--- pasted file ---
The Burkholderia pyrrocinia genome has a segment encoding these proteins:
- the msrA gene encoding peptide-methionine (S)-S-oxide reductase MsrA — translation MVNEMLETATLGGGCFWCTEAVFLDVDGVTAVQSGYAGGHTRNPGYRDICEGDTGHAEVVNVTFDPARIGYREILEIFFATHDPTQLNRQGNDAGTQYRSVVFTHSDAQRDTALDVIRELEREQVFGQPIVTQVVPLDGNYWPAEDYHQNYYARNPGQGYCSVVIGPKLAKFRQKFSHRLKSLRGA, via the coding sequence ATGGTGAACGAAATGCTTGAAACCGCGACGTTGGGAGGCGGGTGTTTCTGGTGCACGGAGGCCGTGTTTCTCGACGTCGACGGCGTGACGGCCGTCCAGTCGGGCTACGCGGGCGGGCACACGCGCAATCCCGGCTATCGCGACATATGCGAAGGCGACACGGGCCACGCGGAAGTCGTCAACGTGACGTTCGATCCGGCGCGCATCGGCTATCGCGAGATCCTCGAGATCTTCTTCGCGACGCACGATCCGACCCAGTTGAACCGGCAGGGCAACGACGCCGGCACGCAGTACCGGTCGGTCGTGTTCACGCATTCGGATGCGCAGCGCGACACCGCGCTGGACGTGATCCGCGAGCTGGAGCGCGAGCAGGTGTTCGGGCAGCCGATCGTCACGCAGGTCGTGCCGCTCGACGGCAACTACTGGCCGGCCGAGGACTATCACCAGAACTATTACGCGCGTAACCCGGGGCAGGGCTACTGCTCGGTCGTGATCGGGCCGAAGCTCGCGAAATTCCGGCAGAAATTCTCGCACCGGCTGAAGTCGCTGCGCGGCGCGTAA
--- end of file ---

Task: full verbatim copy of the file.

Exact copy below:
The Burkholderia pyrrocinia genome has a segment encoding these proteins:
- the msrA gene encoding peptide-methionine (S)-S-oxide reductase MsrA — translation MVNEMLETATLGGGCFWCTEAVFLDVDGVTAVQSGYAGGHTRNPGYRDICEGDTGHAEVVNVTFDPARIGYREILEIFFATHDPTQLNRQGNDAGTQYRSVVFTHSDAQRDTALDVIRELEREQVFGQPIVTQVVPLDGNYWPAEDYHQNYYARNPGQGYCSVVIGPKLAKFRQKFSHRLKSLRGA, via the coding sequence ATGGTGAACGAAATGCTTGAAACCGCGACGTTGGGAGGCGGGTGTTTCTGGTGCACGGAGGCCGTGTTTCTCGACGTCGACGGCGTGACGGCCGTCCAGTCGGGCTACGCGGGCGGGCACACGCGCAATCCCGGCTATCGCGACATATGCGAAGGCGACACGGGCCACGCGGAAGTCGTCAACGTGACGTTCGATCCGGCGCGCATCGGCTATCGCGAGATCCTCGAGATCTTCTTCGCGACGCACGATCCGACCCAGTTGAACCGGCAGGGCAACGACGCCGGCACGCAGTACCGGTCGGTCGTGTTCACGCATTCGGATGCGCAGCGCGACACCGCGCTGGACGTGATCCGCGAGCTGGAGCGCGAGCAGGTGTTCGGGCAGCCGATCGTCACGCAGGTCGTGCCGCTCGACGGCAACTACTGGCCGGCCGAGGACTATCACCAGAACTATTACGCGCGTAACCCGGGGCAGGGCTACTGCTCGGTCGTGATCGGGCCGAAGCTCGCGAAATTCCGGCAGAAATTCTCGCACCGGCTGAAGTCGCTGCGCGGCGCGTAA